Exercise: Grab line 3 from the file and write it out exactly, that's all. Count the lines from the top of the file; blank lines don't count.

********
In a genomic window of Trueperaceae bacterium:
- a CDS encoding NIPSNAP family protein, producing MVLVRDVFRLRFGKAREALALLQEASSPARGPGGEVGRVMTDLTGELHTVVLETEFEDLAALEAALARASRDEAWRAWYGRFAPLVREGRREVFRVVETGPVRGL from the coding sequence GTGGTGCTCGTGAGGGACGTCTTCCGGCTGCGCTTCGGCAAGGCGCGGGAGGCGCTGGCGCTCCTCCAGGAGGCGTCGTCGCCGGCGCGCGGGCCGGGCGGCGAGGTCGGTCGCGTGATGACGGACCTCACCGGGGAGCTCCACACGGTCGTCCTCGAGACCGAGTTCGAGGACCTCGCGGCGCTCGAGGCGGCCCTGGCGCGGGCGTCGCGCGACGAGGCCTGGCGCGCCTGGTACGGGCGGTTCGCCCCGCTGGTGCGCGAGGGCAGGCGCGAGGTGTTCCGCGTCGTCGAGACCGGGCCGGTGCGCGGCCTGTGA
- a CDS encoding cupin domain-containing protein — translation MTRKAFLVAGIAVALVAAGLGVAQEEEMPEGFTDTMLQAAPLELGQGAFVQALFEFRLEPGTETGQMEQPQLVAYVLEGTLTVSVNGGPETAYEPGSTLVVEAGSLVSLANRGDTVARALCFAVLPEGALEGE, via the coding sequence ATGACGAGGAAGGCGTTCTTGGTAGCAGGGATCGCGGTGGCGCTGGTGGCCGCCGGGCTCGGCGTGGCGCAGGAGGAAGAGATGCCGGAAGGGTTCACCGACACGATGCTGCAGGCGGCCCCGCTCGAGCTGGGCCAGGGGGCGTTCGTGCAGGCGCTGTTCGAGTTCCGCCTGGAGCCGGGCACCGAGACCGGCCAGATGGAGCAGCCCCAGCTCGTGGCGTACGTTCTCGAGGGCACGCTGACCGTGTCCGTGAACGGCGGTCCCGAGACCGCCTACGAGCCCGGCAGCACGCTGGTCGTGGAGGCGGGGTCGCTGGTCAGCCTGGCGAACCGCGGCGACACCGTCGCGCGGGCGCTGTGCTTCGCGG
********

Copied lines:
- a CDS encoding cupin domain-containing protein — translation MTRKAFLVAGIAVALVAAGLGVAQEEEMPEGFTDTMLQAAPLELGQGAFVQALFEFRLEPGTETGQMEQPQLVAYVLEGTLTVSVNGGPETAYEPGSTLVVEAGSLVSLANRGDTVARALCFAVLPEGALEGE, via the coding sequence ATGACGAGGAAGGCGTTCTTGGTAGCAGGGATCGCGGTGGCGCTGGTGGCCGCCGGGCTCGGCGTGGCGCAGGAGGAAGAGATGCCGGAAGGGTTCACCGACACGATGCTGCAGGCGGCCCCGCTCGAGCTGGGCCAGGGGGCGTTCGTGCAGGCGCTGTTCGAGTTCCGCCTGGAGCCGGGCACCGAGACCGGCCAGATGGAGCAGCCCCAGCTCGTGGCGTACGTTCTCGAGGGCACGCTGACCGTGTCCGTGAACGGCGGTCCCGAGACCGCCTACGAGCCCGGCAGCACGCTGGTCGTGGAGGCGGGGTCGCTGGTCAGCCTGGCGAACCGCGGCGACACCGTCGCGCGGGCGCTGTGCTTCGCGG